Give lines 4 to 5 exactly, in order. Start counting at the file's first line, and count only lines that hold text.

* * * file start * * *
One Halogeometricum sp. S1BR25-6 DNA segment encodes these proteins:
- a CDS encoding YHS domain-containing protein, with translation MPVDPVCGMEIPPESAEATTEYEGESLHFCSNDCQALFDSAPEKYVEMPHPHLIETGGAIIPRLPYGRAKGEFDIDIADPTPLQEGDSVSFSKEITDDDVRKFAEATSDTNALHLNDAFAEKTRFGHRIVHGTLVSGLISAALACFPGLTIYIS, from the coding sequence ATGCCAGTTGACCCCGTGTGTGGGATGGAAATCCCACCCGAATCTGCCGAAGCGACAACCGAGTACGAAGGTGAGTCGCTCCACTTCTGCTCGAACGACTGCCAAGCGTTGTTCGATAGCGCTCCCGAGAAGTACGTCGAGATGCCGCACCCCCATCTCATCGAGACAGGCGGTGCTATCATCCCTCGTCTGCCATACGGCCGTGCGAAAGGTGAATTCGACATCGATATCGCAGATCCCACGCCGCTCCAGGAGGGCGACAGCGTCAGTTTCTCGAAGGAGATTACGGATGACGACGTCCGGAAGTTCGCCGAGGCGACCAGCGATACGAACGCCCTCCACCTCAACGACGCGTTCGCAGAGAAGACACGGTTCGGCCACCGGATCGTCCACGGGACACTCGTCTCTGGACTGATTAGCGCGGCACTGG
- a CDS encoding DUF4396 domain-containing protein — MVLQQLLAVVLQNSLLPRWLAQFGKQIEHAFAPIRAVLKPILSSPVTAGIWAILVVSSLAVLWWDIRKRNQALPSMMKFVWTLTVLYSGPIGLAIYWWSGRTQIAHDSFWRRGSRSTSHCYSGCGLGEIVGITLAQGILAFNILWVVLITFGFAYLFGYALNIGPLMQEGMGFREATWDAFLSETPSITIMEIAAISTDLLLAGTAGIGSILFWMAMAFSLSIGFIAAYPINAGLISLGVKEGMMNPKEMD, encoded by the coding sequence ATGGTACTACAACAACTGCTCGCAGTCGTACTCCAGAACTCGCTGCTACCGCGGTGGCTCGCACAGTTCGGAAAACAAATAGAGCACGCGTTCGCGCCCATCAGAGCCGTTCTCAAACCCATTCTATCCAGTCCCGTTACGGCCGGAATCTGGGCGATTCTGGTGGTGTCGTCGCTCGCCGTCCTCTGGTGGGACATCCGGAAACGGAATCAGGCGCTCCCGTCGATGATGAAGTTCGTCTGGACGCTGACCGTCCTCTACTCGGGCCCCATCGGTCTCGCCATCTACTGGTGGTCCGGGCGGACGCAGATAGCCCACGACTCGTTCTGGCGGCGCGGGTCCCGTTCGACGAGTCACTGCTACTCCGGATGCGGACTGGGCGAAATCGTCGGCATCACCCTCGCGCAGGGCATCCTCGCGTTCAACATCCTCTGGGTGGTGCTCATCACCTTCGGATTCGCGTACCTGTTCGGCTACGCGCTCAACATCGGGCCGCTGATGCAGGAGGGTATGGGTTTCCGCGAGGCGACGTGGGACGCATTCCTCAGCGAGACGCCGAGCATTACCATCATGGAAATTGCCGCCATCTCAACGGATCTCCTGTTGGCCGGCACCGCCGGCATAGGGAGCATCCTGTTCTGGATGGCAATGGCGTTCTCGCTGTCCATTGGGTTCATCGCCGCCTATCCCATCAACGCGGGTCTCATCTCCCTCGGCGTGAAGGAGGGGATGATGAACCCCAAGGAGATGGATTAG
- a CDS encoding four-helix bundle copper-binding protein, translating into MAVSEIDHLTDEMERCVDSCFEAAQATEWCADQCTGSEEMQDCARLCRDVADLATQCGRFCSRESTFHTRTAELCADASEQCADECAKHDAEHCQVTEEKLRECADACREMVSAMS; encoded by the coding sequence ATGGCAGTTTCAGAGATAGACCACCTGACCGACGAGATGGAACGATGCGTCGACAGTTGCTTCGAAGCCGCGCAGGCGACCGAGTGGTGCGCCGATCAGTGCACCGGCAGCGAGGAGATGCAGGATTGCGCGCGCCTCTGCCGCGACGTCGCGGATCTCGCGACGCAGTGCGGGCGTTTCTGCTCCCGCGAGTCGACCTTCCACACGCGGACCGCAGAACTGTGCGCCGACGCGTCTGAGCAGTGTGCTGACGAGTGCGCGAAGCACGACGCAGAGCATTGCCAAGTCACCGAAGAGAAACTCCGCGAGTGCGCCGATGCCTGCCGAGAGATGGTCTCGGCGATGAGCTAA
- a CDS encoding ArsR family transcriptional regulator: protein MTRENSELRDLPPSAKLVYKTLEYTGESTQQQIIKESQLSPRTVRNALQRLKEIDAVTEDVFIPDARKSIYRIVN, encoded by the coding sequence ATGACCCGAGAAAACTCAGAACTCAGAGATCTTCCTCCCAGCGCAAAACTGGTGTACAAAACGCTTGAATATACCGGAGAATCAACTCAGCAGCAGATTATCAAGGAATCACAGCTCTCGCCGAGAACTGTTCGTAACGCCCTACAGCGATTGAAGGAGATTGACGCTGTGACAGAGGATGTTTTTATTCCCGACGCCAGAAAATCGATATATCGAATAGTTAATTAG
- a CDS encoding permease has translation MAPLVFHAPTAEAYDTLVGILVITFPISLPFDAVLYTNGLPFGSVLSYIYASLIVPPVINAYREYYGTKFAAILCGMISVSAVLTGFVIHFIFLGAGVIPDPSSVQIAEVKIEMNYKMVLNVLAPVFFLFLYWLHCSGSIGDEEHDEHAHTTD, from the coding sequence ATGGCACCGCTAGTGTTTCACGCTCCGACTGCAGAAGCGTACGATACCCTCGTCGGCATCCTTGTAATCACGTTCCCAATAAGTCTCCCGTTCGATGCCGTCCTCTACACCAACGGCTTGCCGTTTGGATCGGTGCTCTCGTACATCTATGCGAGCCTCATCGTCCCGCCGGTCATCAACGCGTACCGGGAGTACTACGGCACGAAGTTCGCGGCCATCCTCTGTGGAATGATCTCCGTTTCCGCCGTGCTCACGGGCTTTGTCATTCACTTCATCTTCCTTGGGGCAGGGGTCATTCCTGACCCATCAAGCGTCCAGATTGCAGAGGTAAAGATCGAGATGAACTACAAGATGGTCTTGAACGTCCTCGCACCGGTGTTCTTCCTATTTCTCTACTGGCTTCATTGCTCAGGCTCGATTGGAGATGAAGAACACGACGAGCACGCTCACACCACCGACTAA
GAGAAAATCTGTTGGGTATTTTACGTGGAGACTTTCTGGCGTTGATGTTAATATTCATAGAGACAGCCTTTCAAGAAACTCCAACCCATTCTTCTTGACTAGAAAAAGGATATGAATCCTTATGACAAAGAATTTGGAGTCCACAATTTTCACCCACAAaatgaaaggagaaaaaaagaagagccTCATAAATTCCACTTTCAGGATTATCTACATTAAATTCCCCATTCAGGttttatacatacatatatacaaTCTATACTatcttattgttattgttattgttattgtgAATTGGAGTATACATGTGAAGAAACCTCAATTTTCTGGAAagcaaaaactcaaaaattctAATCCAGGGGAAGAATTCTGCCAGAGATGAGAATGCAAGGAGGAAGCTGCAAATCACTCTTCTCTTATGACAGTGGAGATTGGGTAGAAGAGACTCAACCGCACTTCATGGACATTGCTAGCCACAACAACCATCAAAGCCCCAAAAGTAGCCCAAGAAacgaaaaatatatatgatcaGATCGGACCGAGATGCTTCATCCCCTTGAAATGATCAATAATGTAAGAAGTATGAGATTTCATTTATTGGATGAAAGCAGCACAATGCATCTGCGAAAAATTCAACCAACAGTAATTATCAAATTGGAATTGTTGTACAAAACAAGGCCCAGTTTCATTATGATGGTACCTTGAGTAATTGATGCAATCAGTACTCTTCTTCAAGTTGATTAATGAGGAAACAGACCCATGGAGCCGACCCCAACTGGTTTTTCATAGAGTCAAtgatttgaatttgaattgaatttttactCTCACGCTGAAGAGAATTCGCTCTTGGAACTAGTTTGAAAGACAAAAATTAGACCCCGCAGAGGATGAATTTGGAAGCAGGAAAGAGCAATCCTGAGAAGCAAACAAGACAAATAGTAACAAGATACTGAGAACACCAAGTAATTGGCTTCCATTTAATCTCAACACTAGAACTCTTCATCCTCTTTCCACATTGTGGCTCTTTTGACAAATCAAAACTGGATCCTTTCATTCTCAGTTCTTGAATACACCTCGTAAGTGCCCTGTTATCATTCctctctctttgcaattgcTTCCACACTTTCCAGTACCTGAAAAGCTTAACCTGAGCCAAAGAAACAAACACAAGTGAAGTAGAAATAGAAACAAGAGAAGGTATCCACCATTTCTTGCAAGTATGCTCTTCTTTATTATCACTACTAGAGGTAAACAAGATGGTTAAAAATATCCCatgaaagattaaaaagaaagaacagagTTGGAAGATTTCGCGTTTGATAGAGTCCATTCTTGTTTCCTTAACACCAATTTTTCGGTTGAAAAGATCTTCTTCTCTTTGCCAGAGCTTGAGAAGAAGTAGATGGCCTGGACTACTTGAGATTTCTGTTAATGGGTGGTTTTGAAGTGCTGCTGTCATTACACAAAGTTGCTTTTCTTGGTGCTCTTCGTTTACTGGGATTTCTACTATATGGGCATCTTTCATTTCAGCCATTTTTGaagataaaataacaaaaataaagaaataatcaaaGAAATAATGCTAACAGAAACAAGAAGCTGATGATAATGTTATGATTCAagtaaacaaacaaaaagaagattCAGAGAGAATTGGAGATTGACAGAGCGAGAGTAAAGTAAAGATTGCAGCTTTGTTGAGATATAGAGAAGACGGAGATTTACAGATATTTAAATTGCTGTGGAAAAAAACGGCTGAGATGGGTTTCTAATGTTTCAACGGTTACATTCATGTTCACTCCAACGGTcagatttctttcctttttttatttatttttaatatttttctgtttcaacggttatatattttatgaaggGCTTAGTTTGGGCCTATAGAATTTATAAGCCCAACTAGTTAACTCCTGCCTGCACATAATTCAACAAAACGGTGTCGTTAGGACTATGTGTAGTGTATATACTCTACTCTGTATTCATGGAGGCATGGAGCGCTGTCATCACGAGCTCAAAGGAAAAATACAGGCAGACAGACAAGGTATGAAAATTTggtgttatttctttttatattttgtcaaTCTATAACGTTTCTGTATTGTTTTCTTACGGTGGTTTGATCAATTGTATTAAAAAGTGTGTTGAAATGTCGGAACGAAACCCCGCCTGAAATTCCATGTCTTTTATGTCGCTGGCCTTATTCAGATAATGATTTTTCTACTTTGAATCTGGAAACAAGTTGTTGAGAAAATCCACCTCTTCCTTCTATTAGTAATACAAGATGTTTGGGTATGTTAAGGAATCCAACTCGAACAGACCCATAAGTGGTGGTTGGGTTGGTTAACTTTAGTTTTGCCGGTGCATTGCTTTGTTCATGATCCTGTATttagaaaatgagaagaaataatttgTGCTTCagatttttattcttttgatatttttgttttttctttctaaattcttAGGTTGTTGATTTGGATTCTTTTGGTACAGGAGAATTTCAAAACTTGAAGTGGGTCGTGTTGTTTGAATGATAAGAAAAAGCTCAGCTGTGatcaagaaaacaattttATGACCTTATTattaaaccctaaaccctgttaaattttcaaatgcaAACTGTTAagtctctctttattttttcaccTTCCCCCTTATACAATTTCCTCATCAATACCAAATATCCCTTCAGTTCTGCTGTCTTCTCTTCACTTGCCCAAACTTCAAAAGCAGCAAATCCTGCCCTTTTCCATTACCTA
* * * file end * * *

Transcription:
- a CDS encoding four-helix bundle copper-binding protein, translating into MAVSEIDHLTDEMERCVDSCFEAAQATEWCADQCTGSEEMQDCARLCRDVADLATQCGRFCSRESTFHTRTAELCADASEQCADECAKHDAEHCQVTEEKLRECADACREMVSAMS; encoded by the coding sequence ATGGCAGTTTCAGAGATAGACCACCTGACCGACGAGATGGAACGATGCGTCGACAGTTGCTTCGAAGCCGCGCAGGCGACCGAGTGGTGCGCCGATCAGTGCACCGGCAGCGAGGAGATGCAGGATTGCGCGCGCCTCTGCCGCGACGTCGCGGATCTCGCGACGCAGTGCGGGCGTTTCTGCTCCCGCGAGTCGACCTTCCACACGCGGACCGCAGAACTGTGCGCCGACGCGTCTGAGCAGTGTGCTGACGAGTGCGCGAAGCACGACGCAGAGCATTGCCAAGTCACCGAAGAGAAACTCCGCGAGTGCGCCGATGCCTGCCGAGAGATGGTCTCGGCGATGAGCTAA
- a CDS encoding ArsR family transcriptional regulator: protein MTRENSELRDLPPSAKLVYKTLEYTGESTQQQIIKESQLSPRTVRNALQRLKEIDAVTEDVFIPDARKSIYRIVN, encoded by the coding sequence ATGACCCGAGAAAACTCAGAACTCAGAGATCTTCCTCCCAGCGCAAAACTGGTGTACAAAACGCTTGAATATACCGGAGAATCAACTCAGCAGCAGATTATCAAGGAATCACAGCTCTCGCCGAGAACTGTTCGTAACGCCCTACAGCGATTGAAGGAGATTGACGCTGTGACAGAGGATGTTTTTATTCCCGACGCCAGAAAATCGATATATCGAATAGTTAATTAG